It’s been -40 C with the wind chill here in #Muskoka, there have been snow days and we couldn’t go outside (well, we didn’t want to go outside!). We needed to find something to occupy us. Jadyn wanted to do my make-up for “date night”.
Jadyn: “So the theme was date night and it was going OK at first,
but then I tried liquid liner, and then all of this happened! (See photos…not good!)
Me, the mom: We just got carried away, but I have to tell you, we laughed our heads off.
We laughed really hard—Jadyn says, “Yeah, my gut hurt!”
Sometimes you have to get a little silly, with make-up, your kids or whoever is with you.
It’s free and fun! Hopefully this make up washes off, or you will never see my in public again!
“Jadyn, thank you so much. It’s been so much fun!"
So on a freezing cold day, or any day,
figure out how you can get silly,
have fun and laugh until your gut hurts!
I have just recorded my Hunter's Bay Radio interview with Allie Chisholm-Smith.
Allie is the founder of Ahimsa Yoga Studio and ENLIVEN (along with Joanne McLean).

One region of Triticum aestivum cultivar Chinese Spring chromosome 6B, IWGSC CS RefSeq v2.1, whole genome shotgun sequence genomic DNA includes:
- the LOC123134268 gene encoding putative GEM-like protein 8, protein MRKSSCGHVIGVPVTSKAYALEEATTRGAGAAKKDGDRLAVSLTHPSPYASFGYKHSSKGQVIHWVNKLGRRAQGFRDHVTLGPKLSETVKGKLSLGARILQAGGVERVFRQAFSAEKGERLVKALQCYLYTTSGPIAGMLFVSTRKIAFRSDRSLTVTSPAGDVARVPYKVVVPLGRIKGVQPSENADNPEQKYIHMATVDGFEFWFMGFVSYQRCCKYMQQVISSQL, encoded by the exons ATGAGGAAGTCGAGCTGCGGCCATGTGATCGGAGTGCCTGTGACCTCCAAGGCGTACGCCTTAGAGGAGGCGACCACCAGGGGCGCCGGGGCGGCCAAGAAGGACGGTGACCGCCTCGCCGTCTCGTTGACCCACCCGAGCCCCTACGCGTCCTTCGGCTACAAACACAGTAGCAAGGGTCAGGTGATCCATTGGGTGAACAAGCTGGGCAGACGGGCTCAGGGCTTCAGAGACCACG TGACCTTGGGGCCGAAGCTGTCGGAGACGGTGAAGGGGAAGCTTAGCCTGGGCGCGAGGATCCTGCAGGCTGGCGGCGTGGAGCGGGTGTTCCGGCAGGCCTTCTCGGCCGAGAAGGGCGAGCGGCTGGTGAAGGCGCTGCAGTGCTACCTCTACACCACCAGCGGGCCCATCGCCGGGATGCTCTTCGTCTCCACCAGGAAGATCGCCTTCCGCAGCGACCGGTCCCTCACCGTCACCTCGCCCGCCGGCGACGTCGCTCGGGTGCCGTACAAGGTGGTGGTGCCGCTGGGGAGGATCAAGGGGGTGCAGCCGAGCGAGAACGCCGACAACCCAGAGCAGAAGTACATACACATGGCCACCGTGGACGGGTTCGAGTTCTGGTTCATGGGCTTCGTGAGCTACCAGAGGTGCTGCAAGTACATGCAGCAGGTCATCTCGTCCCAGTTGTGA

Allie: ENLIVEN is an organization in Muskoka designed to help cancer patients,
their caregivers/families and healthcare providers, with issues along the cancer journey.
Yvonne: What I love the most is that you encourage people to tell their story,
as they are struggling—just being real with it—and of course, that is a big part of my message. We have to acknowledge and allow grief and be able to have these real conversations.
You support others with whatever they need; nutrition, yoga, everything… all encompassing.
Allie: Yes, support through chemo, support if you opt out of chemo… whatever you need!
Yvonne: For those with cancer, their families, caregivers, healthcare providers…everyone.
You and Joanne started this 2 and 1/2 years ago,
and it’s growing and changing organically. Cancer is something that affects everyone!
We can’t even say “most people.” We ALL know someone who has been diagnosed or
we have been diagnosed ourselves. This kind of support is extremely important.
I love what you are doing and will support you in any way I can.
Namaste, and thank you.
Yvonne Heath is Canada's Proactive Living Consultant. She is a Speaker, Television Host, Award Winning Author